This was resounding rejection of any plans Khaleda Zia harboured to use the military. It also assured the government that jihadist and Islamic radicals will be rooted out from the forces. Some elements of the Hizbul-ut-Tehrir had attempted a coup of sorts last December.

The other aspect of Khaleda Zia’s pronouncement was the use of the word ‘genocide” to describe this action of security personnel in quelling riots engineered by the Opposition combination in which some people died. The police may have used excessive force in some cases, but ‘genocide’? The BNP is yet to clearly declare the 1971 killings as genocide. Such statements are bound to distance the people, especially the youth, from the BNP. The emerging youth of Bangladesh, who are educated, globalized, and have understood 1971 better resulting in the Shahbag Square protests demanding death sentence for the 1971 anti-Liberation war crime perpetrators under trial now in Dhaka. It is an open question to all BNP leaders and youth – how do you compare 1971 against today’s police actions which may be termed at the most as police excess? Another blunder was Khaleda Zia’s call to support the Hefajat-e-Islam Bangladesh (HIB) siege of Dhaka, Narayanganj and Chittagong, among others, on May 5 to force the government to concede their 13-point demand. There was chaos and rioting and the government had to respond with force. Some people died, including a police officer. The Jamaat-e-Islami (JEI) and its students wing, the Islamic Chatra Shibir (ICS) went viral on the internet and Facebook to say more than 2,500 peaceful protestors were killed and heavy weapons, including burning of the Holy book Koran. Their huge, but uneducated conspiracy is to blame the government and pro-Liberation citizens of being guilty of desecrating the holy book. The conspiracy, however, failed miserably. What is HIB? It consists of Maulavis and teachers of Quami (independent) Madarssas that form two percent of the total Madarssas. Where do they get the resources to stage such huge demonstrations in different parts of the country?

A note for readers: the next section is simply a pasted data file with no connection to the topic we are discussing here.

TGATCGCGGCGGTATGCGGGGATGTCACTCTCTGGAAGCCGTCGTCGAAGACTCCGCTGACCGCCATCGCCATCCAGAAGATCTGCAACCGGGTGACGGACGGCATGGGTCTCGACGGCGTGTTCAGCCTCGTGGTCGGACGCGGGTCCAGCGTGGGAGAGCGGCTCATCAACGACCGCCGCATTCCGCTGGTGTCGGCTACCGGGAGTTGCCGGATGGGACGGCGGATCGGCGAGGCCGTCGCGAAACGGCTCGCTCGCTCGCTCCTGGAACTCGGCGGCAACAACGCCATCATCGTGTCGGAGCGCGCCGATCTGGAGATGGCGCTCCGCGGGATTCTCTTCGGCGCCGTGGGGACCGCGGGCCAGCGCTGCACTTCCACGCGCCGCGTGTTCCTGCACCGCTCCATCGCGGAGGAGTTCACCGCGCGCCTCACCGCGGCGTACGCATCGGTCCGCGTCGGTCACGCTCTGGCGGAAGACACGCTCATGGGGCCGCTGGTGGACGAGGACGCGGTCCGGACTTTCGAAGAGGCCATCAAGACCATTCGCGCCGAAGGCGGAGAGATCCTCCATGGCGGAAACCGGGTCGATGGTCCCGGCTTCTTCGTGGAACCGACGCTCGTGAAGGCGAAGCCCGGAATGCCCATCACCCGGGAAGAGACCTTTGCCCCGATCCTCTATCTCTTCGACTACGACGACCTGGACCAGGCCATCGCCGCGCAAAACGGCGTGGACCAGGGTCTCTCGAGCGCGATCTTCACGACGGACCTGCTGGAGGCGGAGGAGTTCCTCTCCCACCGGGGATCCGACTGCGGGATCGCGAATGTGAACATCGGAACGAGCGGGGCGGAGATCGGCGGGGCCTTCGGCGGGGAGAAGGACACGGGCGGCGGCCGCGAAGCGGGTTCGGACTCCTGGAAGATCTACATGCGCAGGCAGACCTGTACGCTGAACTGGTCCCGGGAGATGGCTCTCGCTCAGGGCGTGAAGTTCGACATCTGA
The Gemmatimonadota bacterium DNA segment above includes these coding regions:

What do the HIB’s 13-point demands mean for Bangladesh? The demands are basically to sabotage the secular pillar of the nation’s Constitution and destroy the soul, spirit and ideals of the Liberation War. Introduction of the phrase ‘Absolute trust and faith in Almighty Allah” in the Constitution as demanded by the HIB will put into a corner the other religious minorities.